Drunk Drag Queen
A PROFESSIONAL drag queen stopped for drunk driving after a charity event told Galway District Court that he did not walk the five minutes to his home because it was not safe to do so in the city while dressed up as he was.
Eamon Cunniss, 38, with an address in Bohermore, who pleaded guilty to drink driving at Eyre Square on February 6, was later fined €500 with three months to pay and disqualified from driving for a mandatory 12 months.
Inspector Mick Coppinger told the court that at 3:17 a.m. the defendant was stopped on suspicion of drunk driving and later gave a breath sample of 43 micrograms of alcohol per 100 ml of breath.
Defense solicitor Ciara Macklin said that the loss of a driving license would have a profound affect on her client who is a dance teacher and performer, regularly traveling by car and clocking up 900 miles per week. She added that on the night in question Cunniss had been taking part in a charity event in the city.
Noting the defendant’s address, Judge Fahy asked why Cunniss did not take a five minute walk to his house. Cunniss explained that it would not have been safe for him to walk to his home in Bohermore because he was dressed as a drag queen, and that while it is acceptable to do so in Dublin it was not in Galway city.
When Fahy quibbled that he should always bring a pair of flats with him, Cunniss replied, “I do, in my handbag, but it is not very ladylike.”
The defendant, through his solicitor, asked for the disqualification to be postponed as he was due to participate in a number of charity events over the Christmas period.
Fahy then noted that it was unfortunate that Cunniss had not taken the decision to walk home to which Cunniss replied, “I had five G&Ts over the whole night, I didn’t think that would be enough to put me over. And I had a few sausages in the pub.”
“You need to be careful in future. Now when you are doing charity events you have to drink 7Up or water if you are driving,” said Fahy, who postponed the disqualification until February 1, 2012.
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Sick Boy Suffers
AN eight-year-old boy who suffers from cerebral palsy contracted a stomach infection after his family was forced to reuse his feeding syringes because of mismanagement by the Health Service Executive (HSE).
Kyle Corcoran’s mother Amy, from Graiguecullen, has to feed her little boy by tube six times a day. For the past three weeks, rather than disposing of the 60 ml food syringes each time, she has had to wash and reuse them because the HSE doesn’t have any more supplies.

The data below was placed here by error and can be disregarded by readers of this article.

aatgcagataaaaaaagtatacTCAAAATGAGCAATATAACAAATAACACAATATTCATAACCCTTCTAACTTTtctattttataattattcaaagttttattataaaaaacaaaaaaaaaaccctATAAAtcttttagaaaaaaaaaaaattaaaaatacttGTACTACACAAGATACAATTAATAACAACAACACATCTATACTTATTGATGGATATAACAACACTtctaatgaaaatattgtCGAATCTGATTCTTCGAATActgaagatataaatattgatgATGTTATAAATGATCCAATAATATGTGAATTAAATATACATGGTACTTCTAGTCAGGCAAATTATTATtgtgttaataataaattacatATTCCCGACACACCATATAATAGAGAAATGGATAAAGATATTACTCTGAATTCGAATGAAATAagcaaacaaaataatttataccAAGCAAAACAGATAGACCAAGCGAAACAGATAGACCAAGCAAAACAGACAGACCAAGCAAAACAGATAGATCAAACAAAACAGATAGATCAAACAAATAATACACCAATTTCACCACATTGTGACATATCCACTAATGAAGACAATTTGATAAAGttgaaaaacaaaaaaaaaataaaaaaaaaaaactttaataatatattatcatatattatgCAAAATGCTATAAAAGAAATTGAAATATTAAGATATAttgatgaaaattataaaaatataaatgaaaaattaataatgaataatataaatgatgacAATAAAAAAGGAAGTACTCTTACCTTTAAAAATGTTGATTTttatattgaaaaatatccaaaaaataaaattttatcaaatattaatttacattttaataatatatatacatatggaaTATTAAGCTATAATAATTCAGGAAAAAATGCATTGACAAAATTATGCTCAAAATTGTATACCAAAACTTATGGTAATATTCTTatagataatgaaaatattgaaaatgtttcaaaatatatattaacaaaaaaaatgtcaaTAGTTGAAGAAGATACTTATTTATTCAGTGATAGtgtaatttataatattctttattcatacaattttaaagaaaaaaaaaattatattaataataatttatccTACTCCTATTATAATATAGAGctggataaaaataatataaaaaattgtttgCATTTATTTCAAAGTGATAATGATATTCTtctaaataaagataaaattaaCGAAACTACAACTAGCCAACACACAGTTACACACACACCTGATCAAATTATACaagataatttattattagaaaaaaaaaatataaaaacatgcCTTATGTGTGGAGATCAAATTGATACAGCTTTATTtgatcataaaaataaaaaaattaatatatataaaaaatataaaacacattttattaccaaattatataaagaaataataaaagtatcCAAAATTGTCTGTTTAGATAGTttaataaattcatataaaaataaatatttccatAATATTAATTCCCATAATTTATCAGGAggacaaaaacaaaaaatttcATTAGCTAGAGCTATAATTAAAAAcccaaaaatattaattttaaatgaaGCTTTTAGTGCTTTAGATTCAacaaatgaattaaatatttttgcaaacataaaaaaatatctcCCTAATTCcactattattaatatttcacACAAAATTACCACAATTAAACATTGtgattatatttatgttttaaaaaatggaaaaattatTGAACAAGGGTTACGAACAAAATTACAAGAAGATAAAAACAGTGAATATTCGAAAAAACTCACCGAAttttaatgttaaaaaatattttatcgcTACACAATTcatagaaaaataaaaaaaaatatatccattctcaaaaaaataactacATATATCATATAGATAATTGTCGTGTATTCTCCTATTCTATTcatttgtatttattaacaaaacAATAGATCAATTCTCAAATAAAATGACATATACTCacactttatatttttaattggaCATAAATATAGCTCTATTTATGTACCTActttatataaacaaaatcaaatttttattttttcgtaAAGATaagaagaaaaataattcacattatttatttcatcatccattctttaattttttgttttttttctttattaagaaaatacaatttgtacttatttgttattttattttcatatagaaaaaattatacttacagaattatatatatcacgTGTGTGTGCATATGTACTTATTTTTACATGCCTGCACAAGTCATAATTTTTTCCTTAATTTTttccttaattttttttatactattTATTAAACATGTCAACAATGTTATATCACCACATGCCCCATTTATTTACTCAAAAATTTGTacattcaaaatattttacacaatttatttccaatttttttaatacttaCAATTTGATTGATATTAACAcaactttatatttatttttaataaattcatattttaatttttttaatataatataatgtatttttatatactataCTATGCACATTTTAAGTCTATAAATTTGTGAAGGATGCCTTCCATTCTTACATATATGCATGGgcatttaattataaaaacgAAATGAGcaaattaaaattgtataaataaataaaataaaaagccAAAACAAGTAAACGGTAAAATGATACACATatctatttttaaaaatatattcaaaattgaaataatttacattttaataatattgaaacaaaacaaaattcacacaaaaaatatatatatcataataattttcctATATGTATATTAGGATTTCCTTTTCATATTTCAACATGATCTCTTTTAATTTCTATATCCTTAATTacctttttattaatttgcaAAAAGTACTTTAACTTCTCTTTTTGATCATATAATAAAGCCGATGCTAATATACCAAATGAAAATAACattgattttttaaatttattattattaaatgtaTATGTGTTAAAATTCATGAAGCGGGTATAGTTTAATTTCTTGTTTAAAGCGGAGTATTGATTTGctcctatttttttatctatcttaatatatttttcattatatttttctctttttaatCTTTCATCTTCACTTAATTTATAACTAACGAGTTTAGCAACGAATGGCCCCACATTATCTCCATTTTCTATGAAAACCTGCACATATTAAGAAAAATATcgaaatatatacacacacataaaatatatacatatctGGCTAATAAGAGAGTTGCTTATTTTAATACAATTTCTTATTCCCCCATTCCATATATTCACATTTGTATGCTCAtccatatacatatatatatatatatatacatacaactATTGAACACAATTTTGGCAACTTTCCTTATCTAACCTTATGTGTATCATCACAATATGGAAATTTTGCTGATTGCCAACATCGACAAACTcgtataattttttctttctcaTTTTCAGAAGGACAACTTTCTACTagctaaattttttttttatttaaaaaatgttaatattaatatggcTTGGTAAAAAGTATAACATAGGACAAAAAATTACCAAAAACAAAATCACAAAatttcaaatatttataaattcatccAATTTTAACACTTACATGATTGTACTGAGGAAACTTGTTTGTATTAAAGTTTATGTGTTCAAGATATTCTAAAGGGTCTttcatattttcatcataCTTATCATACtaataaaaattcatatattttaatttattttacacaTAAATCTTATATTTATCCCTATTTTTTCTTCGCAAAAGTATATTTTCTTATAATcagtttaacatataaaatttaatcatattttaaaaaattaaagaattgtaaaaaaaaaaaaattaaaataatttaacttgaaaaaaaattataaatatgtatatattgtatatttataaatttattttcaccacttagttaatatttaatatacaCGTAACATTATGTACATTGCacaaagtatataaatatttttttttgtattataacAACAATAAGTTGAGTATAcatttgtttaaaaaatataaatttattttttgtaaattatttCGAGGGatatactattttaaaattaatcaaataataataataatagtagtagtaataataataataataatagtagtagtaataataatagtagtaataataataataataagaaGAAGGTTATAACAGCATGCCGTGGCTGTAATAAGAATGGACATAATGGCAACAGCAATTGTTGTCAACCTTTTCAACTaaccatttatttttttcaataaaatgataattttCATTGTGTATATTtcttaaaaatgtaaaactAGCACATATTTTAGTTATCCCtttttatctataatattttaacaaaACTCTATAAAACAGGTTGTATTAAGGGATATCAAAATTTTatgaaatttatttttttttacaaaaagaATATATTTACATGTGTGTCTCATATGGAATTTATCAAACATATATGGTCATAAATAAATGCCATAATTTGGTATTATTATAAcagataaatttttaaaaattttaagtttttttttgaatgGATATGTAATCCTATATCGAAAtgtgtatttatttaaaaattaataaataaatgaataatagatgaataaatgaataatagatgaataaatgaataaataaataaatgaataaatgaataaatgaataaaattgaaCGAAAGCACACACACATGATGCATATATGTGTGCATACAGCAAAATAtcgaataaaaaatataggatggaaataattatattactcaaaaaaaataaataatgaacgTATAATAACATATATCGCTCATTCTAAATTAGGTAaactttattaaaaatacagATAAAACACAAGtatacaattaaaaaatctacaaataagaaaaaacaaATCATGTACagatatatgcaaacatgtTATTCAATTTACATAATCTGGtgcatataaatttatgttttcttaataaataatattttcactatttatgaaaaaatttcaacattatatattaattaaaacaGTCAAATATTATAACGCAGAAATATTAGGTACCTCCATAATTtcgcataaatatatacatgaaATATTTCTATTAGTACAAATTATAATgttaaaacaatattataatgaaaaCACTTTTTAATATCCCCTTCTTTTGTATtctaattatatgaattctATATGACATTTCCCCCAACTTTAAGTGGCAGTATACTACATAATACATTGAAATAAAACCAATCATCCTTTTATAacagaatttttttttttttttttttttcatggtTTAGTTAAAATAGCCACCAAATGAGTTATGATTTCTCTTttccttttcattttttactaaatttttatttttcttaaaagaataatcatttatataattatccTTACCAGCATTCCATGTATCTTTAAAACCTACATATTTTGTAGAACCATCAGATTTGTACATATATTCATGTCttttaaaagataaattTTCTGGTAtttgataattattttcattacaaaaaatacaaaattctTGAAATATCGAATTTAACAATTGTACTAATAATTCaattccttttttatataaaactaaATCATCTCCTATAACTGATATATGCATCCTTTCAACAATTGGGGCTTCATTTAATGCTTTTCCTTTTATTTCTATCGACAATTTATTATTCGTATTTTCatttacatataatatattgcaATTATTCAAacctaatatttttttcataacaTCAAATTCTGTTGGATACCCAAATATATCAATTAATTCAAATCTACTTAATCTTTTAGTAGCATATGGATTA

“It’s not good enough. The syringes are very hard to reuse, they’re not designed to be reused. When we’re in the hospital they throw them out after every time. We can’t do that. It’s madness,” added Corcoran, whose son was born with cerebral palsy and learning difficulties.
“This isn’t the first time the supplies have been low. His syringes are special order; it takes a month to order them. He’s on them a year now. They surely know by now he needs them every month.”
Kyle’s weak immune system has suffered as a result of the HSE’s lack of supplies, and he contracted a stomach infection from the syringes.
“It’s very serious. If his infection gets bad he could be back in Crumlin Children’s Hospital. It’s so frustrating and it’s hurting him,” his mother says.
A spokesperson for the HSE declined to comment but added, “The HSE takes any complaints or concerns relating to the level of patient care very seriously.”
Freezing to Death
ELDERLY people are dying in their own homes because they can’t afford to heat them properly, according to Age Action Ireland Now, which is leading a campaign to force the government to reverse cuts to the free gas and electricity allowances for pensioners.
This shocking revelation that old people are dying from the cold emerged from research carried out by Age Action, which is appealing to people from Laois to support its stance on the issue, stressing that the cuts would cause “severe hardship” to the most vulnerable of older people this winter.
The cuts commenced in September and, as winter sets in, Age Action spokesperson Eamon Timmons described the situation as “literally a life and death issue” for hundreds of older people who will struggle to heat their homes to a safe level in the months ahead.
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